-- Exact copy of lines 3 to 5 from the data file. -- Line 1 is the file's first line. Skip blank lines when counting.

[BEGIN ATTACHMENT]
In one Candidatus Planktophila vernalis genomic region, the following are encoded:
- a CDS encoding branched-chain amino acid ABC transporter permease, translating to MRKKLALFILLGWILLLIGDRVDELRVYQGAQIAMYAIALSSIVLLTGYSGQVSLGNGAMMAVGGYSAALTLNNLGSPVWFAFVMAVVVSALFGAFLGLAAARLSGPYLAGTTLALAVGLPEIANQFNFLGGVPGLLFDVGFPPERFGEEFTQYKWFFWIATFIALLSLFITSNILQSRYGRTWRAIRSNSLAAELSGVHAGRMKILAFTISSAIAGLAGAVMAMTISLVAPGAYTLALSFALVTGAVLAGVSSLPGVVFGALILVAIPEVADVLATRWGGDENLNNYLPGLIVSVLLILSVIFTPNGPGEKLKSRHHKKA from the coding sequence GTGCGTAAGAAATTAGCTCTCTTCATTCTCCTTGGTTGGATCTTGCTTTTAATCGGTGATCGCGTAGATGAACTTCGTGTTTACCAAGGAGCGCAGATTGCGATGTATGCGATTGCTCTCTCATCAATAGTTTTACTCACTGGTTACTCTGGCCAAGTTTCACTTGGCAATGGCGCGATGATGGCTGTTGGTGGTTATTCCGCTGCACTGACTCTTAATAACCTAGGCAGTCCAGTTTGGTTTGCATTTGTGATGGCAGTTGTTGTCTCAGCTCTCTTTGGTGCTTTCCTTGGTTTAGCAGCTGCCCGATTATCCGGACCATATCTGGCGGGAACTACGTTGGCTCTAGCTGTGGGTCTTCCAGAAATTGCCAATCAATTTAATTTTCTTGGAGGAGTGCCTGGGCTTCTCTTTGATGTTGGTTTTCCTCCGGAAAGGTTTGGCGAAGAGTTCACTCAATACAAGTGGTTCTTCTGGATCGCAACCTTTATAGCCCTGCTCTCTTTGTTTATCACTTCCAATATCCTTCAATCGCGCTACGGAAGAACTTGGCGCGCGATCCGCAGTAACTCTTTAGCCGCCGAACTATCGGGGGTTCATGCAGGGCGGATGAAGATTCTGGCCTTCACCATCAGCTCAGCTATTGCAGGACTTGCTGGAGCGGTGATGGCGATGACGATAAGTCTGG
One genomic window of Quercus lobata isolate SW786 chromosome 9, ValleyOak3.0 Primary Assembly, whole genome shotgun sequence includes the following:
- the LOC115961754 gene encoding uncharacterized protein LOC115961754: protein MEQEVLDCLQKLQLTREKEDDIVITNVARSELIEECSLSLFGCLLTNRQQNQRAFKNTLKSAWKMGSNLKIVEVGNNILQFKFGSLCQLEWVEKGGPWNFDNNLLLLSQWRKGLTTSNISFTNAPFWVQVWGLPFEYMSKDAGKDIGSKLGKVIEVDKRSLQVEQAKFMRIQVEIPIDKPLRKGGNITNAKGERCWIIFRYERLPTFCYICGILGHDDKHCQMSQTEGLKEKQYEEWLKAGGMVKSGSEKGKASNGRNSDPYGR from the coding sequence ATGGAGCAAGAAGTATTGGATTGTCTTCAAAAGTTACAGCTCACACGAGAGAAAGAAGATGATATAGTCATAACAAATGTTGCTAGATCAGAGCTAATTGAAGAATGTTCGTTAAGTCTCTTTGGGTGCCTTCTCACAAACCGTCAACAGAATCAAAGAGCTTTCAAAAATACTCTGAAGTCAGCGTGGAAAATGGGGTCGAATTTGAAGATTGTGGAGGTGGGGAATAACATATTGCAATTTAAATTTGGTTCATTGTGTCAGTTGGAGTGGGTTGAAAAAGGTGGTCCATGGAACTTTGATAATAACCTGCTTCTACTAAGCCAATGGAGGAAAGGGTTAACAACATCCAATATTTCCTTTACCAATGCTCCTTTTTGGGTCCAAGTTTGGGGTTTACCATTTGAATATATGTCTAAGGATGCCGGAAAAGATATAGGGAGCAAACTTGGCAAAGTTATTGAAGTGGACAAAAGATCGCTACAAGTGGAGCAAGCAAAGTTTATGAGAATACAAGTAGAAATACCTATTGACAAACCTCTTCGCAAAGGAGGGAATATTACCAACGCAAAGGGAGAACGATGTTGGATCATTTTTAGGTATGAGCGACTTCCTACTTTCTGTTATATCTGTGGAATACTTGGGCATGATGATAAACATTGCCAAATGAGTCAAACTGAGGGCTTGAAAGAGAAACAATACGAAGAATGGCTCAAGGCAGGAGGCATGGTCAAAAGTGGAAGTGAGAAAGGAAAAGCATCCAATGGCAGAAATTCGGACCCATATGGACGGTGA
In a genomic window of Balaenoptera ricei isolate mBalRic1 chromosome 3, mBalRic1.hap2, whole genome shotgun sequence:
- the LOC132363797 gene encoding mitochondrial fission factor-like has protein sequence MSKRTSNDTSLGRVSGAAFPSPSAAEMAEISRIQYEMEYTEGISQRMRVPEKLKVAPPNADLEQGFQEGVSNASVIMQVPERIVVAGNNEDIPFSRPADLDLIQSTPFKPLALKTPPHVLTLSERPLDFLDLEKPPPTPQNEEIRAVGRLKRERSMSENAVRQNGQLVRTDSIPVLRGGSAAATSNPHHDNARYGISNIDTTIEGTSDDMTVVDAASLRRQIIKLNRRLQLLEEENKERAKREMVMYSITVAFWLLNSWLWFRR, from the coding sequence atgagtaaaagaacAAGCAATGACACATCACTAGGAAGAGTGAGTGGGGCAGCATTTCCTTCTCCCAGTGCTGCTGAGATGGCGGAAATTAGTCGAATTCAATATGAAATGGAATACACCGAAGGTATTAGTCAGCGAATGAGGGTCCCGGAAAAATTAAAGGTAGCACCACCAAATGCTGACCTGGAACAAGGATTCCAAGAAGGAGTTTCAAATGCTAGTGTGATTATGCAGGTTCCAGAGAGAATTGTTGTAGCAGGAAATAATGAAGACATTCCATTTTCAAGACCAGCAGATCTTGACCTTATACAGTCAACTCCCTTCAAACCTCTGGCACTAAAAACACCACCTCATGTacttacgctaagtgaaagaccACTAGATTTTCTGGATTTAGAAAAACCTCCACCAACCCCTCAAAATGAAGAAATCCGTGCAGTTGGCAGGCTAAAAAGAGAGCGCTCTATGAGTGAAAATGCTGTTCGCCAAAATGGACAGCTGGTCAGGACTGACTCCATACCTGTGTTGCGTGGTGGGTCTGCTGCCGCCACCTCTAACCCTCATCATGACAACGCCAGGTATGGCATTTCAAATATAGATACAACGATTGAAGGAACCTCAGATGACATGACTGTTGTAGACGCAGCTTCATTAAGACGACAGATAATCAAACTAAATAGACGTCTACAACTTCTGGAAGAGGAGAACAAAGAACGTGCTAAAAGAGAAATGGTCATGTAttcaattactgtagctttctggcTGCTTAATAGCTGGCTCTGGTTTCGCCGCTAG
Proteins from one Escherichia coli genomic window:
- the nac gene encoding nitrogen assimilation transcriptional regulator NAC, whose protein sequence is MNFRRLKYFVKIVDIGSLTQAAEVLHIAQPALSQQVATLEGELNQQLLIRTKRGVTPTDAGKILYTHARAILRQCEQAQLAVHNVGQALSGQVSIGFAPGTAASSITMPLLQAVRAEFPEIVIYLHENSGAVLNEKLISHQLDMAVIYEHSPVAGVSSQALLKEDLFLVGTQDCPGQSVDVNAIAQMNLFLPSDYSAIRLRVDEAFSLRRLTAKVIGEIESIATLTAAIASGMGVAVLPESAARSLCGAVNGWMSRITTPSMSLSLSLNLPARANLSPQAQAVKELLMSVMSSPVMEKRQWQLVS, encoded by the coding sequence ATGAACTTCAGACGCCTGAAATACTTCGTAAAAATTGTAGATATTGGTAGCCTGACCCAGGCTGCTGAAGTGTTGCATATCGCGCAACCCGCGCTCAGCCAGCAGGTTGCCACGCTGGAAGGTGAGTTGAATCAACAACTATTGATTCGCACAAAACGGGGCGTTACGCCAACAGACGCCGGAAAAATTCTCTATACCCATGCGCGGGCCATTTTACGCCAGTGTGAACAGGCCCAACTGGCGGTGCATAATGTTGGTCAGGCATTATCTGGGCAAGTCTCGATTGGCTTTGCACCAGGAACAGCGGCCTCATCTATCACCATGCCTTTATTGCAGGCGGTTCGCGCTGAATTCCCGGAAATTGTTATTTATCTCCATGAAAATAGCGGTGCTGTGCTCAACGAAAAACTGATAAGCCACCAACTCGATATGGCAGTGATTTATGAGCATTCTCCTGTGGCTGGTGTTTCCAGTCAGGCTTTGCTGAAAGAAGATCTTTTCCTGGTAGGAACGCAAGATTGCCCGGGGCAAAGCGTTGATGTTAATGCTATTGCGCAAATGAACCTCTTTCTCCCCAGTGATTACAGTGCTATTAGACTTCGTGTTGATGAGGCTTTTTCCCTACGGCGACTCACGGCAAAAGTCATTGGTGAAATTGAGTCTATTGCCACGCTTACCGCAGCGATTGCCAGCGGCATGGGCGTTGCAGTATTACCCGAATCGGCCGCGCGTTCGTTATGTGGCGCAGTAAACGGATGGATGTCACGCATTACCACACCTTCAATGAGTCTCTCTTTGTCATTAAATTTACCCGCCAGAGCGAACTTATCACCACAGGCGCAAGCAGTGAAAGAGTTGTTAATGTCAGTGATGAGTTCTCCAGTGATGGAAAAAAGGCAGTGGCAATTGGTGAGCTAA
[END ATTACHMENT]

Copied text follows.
One genomic window of Quercus lobata isolate SW786 chromosome 9, ValleyOak3.0 Primary Assembly, whole genome shotgun sequence includes the following:
- the LOC115961754 gene encoding uncharacterized protein LOC115961754: protein MEQEVLDCLQKLQLTREKEDDIVITNVARSELIEECSLSLFGCLLTNRQQNQRAFKNTLKSAWKMGSNLKIVEVGNNILQFKFGSLCQLEWVEKGGPWNFDNNLLLLSQWRKGLTTSNISFTNAPFWVQVWGLPFEYMSKDAGKDIGSKLGKVIEVDKRSLQVEQAKFMRIQVEIPIDKPLRKGGNITNAKGERCWIIFRYERLPTFCYICGILGHDDKHCQMSQTEGLKEKQYEEWLKAGGMVKSGSEKGKASNGRNSDPYGR from the coding sequence ATGGAGCAAGAAGTATTGGATTGTCTTCAAAAGTTACAGCTCACACGAGAGAAAGAAGATGATATAGTCATAACAAATGTTGCTAGATCAGAGCTAATTGAAGAATGTTCGTTAAGTCTCTTTGGGTGCCTTCTCACAAACCGTCAACAGAATCAAAGAGCTTTCAAAAATACTCTGAAGTCAGCGTGGAAAATGGGGTCGAATTTGAAGATTGTGGAGGTGGGGAATAACATATTGCAATTTAAATTTGGTTCATTGTGTCAGTTGGAGTGGGTTGAAAAAGGTGGTCCATGGAACTTTGATAATAACCTGCTTCTACTAAGCCAATGGAGGAAAGGGTTAACAACATCCAATATTTCCTTTACCAATGCTCCTTTTTGGGTCCAAGTTTGGGGTTTACCATTTGAATATATGTCTAAGGATGCCGGAAAAGATATAGGGAGCAAACTTGGCAAAGTTATTGAAGTGGACAAAAGATCGCTACAAGTGGAGCAAGCAAAGTTTATGAGAATACAAGTAGAAATACCTATTGACAAACCTCTTCGCAAAGGAGGGAATATTACCAACGCAAAGGGAGAACGATGTTGGATCATTTTTAGGTATGAGCGACTTCCTACTTTCTGTTATATCTGTGGAATACTTGGGCATGATGATAAACATTGCCAAATGAGTCAAACTGAGGGCTTGAAAGAGAAACAATACGAAGAATGGCTCAAGGCAGGAGGCATGGTCAAAAGTGGAAGTGAGAAAGGAAAAGCATCCAATGGCAGAAATTCGGACCCATATGGACGGTGA
In a genomic window of Balaenoptera ricei isolate mBalRic1 chromosome 3, mBalRic1.hap2, whole genome shotgun sequence: